Prospects for medicines regulation harmonisation in the SADC: Reflections on the AU draft model law and other developments
Authors Yousuf A Vawda
Affiliations: Associate Professor, School of Law, University of KwaZulu-Natal
Source: SADC Law Journal, The, 2014/15, p. 209 – 223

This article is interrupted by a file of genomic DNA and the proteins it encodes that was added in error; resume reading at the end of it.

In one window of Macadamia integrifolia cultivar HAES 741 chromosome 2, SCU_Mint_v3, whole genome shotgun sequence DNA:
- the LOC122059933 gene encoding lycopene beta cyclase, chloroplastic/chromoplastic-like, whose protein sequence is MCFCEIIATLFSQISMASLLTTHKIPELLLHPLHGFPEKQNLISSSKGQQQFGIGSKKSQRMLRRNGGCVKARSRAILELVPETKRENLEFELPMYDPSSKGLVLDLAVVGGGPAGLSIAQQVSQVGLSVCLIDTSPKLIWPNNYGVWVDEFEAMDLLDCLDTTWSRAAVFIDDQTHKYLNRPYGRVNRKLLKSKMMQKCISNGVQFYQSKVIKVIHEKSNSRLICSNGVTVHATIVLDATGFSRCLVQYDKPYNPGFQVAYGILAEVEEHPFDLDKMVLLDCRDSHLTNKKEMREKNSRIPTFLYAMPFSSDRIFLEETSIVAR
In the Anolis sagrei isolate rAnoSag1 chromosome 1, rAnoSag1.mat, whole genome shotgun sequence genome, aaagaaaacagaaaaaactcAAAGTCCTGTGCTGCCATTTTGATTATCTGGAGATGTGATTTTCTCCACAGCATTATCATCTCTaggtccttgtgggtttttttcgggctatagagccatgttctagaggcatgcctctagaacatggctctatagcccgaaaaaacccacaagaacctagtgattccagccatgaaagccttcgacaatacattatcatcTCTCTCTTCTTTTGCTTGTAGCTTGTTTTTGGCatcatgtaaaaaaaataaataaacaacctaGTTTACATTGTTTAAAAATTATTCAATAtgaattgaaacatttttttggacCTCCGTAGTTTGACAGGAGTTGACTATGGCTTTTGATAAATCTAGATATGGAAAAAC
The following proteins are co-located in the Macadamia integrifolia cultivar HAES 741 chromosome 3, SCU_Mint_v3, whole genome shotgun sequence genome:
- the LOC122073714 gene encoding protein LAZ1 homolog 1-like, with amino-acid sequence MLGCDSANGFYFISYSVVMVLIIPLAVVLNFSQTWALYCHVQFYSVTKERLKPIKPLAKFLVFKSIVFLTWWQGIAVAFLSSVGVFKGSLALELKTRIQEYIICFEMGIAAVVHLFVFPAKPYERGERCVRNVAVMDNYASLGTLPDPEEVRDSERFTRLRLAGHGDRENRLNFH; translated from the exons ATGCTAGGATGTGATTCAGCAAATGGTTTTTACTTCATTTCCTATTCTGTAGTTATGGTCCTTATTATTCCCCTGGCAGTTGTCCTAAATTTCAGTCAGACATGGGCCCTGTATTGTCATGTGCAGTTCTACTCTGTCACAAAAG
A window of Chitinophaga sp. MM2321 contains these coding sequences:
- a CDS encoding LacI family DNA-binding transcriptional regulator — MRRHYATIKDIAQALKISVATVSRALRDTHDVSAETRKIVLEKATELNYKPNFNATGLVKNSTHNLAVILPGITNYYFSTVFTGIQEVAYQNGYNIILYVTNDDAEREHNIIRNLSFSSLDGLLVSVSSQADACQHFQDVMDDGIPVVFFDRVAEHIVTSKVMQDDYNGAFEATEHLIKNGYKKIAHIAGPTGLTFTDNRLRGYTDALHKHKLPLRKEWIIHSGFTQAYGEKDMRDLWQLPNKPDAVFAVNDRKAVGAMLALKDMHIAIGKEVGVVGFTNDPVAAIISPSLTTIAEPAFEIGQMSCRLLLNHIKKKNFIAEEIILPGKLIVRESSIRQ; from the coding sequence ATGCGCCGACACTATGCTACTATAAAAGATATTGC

Fourteen of the fifteen SADC member states signed the Protocol on Health, in Maputo, on 18 August 1999. The Protocol recognises, among other things, ‘that close co-operation in the area of health is essential for the effective control of communicable diseases, non-communicable diseases and for addressing common health concerns in the Region’. Critically, it provides that ‘State Parties shall co-operate and assist one another in the harmonisation of procedures of pharmaceuticals, quality assurance and registration’. There is thus a regional imperative to harmonise medicines regulatory laws, regulations and procedures. In the ensuing decade and a half, a number of developments have taken place along the path to harmonisation. The AU’s ‘draft Preliminary Model Law on Medicines Regulation Harmonization’ has sought to take the process of harmonisation to a continental level. Given the complexities and disparate backgrounds of AU member states, this is a mammoth task to accomplish. For example, a number of thorny policy issues will need to be clarified. Furthermore, the success of AU-wide harmonisation and model legislation must be premised on the regional blocs achieving significant consensus within their ranks. This contribution evaluates the progress which the SADC bloc is making to attain harmonisation, identifies the critical issues which need to be addressed in the run-up to full harmonisation, and explores how these may be addressed. It concludes that the significant progress made by other regional blocs in Africa, and the experience of the AU Model Law, offer useful exemplars for progress by the SADC in this regard.